The series initially took a variation of music written by Danny Elfman for the Burton films as its theme; later episodes of the series used a new theme with a similar style by Shirley Walker (Walker was occasionally Elfman's conductor for films). The score of the series was influenced by Elfman's work on the Burton films, as well as music of 1940s film noir.

The series is more adult-oriented than many of the previous superhero cartoons. It depicts outright physical violence against antagonists, including realistic firearms (though only one character, Commissioner Gordon, was even depicted as having been shot, in the episode "I Am the Night"). First-time producers Timm and Radomski reportedly encountered resistance from studio executives, but the success of Burton's first film allowed the embryonic series to survive long enough to produce a pilot episode, "On Leather Wings", which, according to Timm, "got a lot of people off our backs".[12] During the series' production, producer Alan Burnett wrote a silent episode (without dialogue) entitled "Silent Night" to explore more of Batman's sexual life, but this was never produced. Burnett also intended to make an episode featuring a female vampire that would bite Batman to suck his blood, but plans never materialized.[15]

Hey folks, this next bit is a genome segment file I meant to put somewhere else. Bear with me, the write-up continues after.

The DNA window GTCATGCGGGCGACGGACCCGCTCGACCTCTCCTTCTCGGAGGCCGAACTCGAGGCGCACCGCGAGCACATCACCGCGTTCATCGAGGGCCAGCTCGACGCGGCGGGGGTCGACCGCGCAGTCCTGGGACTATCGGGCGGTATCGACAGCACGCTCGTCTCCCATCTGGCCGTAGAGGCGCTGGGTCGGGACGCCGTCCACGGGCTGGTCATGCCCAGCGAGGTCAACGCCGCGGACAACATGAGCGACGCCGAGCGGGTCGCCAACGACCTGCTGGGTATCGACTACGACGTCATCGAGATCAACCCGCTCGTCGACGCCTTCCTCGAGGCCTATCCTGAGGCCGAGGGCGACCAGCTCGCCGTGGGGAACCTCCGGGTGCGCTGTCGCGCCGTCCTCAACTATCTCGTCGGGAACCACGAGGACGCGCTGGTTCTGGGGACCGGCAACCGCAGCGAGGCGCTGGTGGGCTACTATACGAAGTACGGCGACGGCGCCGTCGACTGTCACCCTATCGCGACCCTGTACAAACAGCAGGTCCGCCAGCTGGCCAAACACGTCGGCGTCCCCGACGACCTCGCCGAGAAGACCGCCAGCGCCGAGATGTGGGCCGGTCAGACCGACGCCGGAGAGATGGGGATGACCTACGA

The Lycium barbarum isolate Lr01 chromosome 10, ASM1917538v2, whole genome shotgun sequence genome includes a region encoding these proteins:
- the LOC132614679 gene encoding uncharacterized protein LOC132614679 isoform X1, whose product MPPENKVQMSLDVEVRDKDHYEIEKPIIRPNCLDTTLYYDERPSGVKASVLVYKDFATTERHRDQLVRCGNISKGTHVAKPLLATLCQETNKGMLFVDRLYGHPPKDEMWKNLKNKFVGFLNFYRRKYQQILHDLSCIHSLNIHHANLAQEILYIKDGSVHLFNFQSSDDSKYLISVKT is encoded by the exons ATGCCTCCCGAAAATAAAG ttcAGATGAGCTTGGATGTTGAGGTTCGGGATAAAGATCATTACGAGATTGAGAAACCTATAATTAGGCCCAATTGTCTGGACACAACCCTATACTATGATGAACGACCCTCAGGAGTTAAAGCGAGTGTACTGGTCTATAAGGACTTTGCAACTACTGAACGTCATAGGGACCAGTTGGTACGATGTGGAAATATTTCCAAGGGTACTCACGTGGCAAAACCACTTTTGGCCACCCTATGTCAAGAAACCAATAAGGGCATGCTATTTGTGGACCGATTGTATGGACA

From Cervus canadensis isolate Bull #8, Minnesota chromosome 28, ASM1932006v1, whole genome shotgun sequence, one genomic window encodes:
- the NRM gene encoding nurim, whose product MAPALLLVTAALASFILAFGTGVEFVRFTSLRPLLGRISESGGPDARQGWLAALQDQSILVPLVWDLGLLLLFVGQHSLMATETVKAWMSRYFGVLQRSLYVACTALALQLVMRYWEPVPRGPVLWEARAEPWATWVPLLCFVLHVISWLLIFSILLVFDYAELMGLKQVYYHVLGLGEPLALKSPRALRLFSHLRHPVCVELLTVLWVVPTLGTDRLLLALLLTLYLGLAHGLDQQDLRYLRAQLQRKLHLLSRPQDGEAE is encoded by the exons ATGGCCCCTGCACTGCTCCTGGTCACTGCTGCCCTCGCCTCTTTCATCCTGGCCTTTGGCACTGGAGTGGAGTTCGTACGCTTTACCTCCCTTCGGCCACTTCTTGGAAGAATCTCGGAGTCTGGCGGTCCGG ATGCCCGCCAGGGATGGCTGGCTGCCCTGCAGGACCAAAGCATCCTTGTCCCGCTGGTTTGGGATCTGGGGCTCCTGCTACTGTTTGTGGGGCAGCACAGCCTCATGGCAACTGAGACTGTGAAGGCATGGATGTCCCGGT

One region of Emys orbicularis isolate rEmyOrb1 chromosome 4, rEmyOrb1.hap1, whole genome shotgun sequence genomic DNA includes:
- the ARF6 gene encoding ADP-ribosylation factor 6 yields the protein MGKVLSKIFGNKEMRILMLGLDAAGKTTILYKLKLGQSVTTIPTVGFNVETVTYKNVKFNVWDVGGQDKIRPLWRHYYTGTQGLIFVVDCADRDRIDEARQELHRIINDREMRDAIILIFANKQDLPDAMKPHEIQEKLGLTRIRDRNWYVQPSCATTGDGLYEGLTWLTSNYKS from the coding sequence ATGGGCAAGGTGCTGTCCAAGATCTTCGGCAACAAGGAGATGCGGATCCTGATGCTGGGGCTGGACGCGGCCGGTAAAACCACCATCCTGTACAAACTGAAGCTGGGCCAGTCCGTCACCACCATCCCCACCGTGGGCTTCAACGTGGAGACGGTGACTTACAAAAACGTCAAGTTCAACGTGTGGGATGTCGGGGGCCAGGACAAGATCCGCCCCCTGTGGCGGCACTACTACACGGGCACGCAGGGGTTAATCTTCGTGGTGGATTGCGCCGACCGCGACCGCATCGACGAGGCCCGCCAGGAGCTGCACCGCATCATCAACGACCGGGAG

The series is also notable for its supporting cast—numerous known actors provided voices for a variety of recognizable villains, most notably Mark Hamill (previously famous for his role as Luke Skywalker in the original Star Wars trilogy) finding success in voice acting thanks to his "cheerfully deranged" portrayal of the Joker.[16] The role was originally given to Tim Curry, but he developed bronchitis during the initial recording sessions.[17] John Glover, who later voiced the Riddler, also auditioned for the Joker role. Hamill, who found himself to be the biggest fan of the Batman comics among the cast, credited the laughs he had honed on stage in Amadeus with landing him the role.[18] The recording sessions, under the supervision of voice director Andrea Romano, were recorded with the actors together in one studio instead of taking separate recordings, as is typical. This method would later be employed for all subsequent series in the DC animated universe. Al Pacino was considered to voice Two-Face in the series, but he declined the offer.[19] Richard Moll was instead cast in the role. Other actors included Ron Perlman as Clayface, Roddy McDowall as the Mad Hatter, David Warner as Ra's al Ghul, Michael York as Count Vertigo, Kate Mulgrew as Red Claw, George Murdock as Boss Biggis and George Dzundza as the Ventriloquist.